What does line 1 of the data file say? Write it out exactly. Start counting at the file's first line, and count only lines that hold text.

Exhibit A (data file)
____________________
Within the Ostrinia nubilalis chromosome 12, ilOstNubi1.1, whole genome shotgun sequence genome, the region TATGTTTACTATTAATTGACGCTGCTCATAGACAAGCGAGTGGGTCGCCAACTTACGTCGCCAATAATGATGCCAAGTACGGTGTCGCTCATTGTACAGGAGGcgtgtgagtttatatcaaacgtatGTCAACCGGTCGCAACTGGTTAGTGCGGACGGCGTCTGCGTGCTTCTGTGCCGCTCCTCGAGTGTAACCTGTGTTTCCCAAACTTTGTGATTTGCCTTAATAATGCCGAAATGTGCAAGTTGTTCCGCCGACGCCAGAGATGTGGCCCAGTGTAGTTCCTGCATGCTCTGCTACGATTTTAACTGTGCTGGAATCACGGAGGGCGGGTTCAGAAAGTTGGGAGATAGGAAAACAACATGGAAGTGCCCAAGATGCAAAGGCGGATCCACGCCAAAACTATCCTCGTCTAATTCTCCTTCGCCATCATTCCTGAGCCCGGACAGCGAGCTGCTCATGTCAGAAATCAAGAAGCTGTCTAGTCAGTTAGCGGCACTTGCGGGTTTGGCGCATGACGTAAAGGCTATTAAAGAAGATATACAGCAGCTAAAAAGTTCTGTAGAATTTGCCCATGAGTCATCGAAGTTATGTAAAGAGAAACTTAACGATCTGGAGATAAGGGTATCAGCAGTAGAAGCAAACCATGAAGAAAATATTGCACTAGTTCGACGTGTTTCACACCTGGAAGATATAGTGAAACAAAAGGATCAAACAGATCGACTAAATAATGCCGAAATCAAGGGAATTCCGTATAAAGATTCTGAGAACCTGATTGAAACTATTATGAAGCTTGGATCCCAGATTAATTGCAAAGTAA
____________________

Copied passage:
Within the Ostrinia nubilalis chromosome 12, ilOstNubi1.1, whole genome shotgun sequence genome, the region TATGTTTACTATTAATTGACGCTGCTCATAGACAAGCGAGTGGGTCGCCAACTTACGTCGCCAATAATGATGCCAAGTACGGTGTCGCTCATTGTACAGGAGGcgtgtgagtttatatcaaacgtatGTCAACCGGTCGCAACTGGTTAGTGCGGACGGCGTCTGCGTGCTTCTGTGCCGCTCCTCGAGTGTAACCTGTGTTTCCCAAACTTTGTGATTTGCCTTAATAATGCCGAAATGTGCAAGTTGTTCCGCCGACGCCAGAGATGTGGCCCAGTGTAGTTCCTGCATGCTCTGCTACGATTTTAACTGTGCTGGAATCACGGAGGGCGGGTTCAGAAAGTTGGGAGATAGGAAAACAACATGGAAGTGCCCAAGATGCAAAGGCGGATCCACGCCAAAACTATCCTCGTCTAATTCTCCTTCGCCATCATTCCTGAGCCCGGACAGCGAGCTGCTCATGTCAGAAATCAAGAAGCTGTCTAGTCAGTTAGCGGCACTTGCGGGTTTGGCGCATGACGTAAAGGCTATTAAAGAAGATATACAGCAGCTAAAAAGTTCTGTAGAATTTGCCCATGAGTCATCGAAGTTATGTAAAGAGAAACTTAACGATCTGGAGATAAGGGTATCAGCAGTAGAAGCAAACCATGAAGAAAATATTGCACTAGTTCGACGTGTTTCACACCTGGAAGATATAGTGAAACAAAAGGATCAAACAGATCGACTAAATAATGCCGAAATCAAGGGAATTCCGTATAAAGATTCTGAGAACCTGATTGAAACTATTATGAAGCTTGGATCCCAGATTAATTGCAAAGTAA